Origin of Bank Routing Numbers
The American Bankers Association established ABA numbers in 1910. Each bank was assigned its own unique ABA number. Today ABA numbers are often referred to as RTN or Routing Transit Numbers. Most people outside the banking industry refer to them simply as the bank routing numbers.
Bank routing numbers can be found on the bottom of checks and deposit slips. In the lower left side or center of a check, there are 9 digits printed in magnetic ink. They are usually followed by the bank account account number. Banking institutions use online databases to identify a specific bank by entering the ABA number. The ABA number can also be identified by knowing which bank branch the account was opened at. All of the digits in the bank routing number have unique importance. Occasionally, banks may have seperate routing numbers for wire transfers and ACH transfers.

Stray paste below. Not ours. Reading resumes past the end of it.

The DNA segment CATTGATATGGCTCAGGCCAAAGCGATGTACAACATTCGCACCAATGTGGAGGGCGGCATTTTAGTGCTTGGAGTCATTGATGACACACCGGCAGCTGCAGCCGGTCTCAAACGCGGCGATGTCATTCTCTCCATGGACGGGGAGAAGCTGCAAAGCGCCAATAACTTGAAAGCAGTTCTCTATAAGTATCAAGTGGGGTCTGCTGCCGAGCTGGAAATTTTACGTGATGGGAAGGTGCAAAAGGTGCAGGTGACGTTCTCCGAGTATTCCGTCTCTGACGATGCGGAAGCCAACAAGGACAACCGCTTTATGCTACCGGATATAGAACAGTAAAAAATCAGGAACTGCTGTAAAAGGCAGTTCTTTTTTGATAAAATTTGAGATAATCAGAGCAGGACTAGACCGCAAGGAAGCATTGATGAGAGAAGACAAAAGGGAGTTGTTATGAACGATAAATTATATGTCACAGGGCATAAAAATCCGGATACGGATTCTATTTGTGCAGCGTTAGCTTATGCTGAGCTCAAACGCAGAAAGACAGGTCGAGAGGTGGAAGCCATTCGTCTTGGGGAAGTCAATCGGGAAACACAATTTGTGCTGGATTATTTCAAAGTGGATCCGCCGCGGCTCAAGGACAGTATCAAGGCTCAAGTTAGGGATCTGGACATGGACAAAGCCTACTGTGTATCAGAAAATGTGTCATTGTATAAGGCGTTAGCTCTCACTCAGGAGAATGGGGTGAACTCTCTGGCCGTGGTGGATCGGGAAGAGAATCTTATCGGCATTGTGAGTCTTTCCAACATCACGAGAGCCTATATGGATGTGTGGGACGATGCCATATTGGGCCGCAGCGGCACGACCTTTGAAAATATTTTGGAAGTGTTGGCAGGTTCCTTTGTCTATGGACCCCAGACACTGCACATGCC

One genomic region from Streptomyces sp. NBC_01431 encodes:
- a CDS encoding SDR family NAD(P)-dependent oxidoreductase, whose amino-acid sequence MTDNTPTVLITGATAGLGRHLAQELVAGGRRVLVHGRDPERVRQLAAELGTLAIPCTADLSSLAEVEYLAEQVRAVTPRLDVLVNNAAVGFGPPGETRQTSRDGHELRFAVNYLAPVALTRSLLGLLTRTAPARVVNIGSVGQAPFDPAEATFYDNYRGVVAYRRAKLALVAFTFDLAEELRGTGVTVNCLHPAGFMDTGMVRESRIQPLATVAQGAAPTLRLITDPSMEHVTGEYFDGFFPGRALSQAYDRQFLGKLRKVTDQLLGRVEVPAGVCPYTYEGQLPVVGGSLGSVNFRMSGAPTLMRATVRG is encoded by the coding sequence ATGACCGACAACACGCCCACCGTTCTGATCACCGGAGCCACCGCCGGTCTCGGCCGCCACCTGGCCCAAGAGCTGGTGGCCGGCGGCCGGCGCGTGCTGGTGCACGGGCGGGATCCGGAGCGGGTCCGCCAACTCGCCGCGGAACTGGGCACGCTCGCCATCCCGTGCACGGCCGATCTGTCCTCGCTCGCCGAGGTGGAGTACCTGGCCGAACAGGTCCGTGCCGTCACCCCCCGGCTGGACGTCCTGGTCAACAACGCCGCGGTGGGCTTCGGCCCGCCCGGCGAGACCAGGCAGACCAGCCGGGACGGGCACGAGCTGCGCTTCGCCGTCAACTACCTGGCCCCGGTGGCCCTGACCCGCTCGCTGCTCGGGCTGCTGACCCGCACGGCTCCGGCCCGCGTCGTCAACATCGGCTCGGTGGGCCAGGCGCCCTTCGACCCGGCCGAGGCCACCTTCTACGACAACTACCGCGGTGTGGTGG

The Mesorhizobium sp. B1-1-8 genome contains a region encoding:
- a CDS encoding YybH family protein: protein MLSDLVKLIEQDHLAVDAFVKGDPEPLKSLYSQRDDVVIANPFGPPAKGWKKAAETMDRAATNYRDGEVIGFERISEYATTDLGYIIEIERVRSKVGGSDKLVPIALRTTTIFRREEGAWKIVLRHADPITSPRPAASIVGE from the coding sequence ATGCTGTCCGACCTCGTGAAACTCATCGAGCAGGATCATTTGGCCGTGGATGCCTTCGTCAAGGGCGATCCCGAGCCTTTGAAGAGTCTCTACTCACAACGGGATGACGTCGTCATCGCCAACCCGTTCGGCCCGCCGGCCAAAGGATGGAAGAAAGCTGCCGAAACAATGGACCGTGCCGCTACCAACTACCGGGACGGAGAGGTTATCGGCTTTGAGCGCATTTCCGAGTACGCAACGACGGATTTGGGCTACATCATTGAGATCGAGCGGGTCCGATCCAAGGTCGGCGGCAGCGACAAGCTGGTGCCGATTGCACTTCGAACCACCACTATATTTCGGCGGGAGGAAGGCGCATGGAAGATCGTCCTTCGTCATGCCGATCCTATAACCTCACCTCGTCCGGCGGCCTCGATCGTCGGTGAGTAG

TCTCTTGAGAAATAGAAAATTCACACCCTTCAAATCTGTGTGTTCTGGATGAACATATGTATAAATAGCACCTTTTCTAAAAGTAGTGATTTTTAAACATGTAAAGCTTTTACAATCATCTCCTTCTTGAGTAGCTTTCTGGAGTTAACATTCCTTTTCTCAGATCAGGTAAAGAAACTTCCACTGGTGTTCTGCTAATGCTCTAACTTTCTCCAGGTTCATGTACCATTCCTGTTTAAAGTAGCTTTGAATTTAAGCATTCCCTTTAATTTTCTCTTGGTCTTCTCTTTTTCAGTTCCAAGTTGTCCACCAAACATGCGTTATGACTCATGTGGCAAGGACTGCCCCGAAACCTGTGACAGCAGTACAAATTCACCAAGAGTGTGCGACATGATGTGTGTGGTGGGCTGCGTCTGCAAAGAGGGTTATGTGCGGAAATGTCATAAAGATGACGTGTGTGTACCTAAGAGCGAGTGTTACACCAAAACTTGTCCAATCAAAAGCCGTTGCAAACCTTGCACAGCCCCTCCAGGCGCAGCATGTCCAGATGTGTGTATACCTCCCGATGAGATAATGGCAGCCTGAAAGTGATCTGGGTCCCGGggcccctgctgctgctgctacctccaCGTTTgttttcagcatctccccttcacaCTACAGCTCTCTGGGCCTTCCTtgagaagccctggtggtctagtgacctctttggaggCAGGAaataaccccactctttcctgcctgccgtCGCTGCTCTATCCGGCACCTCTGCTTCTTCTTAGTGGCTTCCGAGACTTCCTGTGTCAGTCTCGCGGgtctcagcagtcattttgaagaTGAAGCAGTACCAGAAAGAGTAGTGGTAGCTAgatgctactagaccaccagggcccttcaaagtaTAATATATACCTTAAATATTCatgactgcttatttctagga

What Each of the Nine Digits Mean
- The first four digits were initially assigned by the Federal Reserve Routing System and represent the bank's physical location. Because of acquisitions and mergers, these numbers frequently have no correlation to the banks geographic location today.
- The fifth and sixth digits designate which Federal Reserve bank the institution's electronic and wire transfers will route through.
- The seventh digit denotes which Federal Reserve check processing center was originally assigned to the bank.
- The eighth digit designates which Federal Reserve district the bank is in.
- The ninth digit provides a check sum. The check sum is a complicated mathematical expression using the first 8 digits. If the end result does not equal the check sum number, the transaction is flagged and rerouted for manual processing.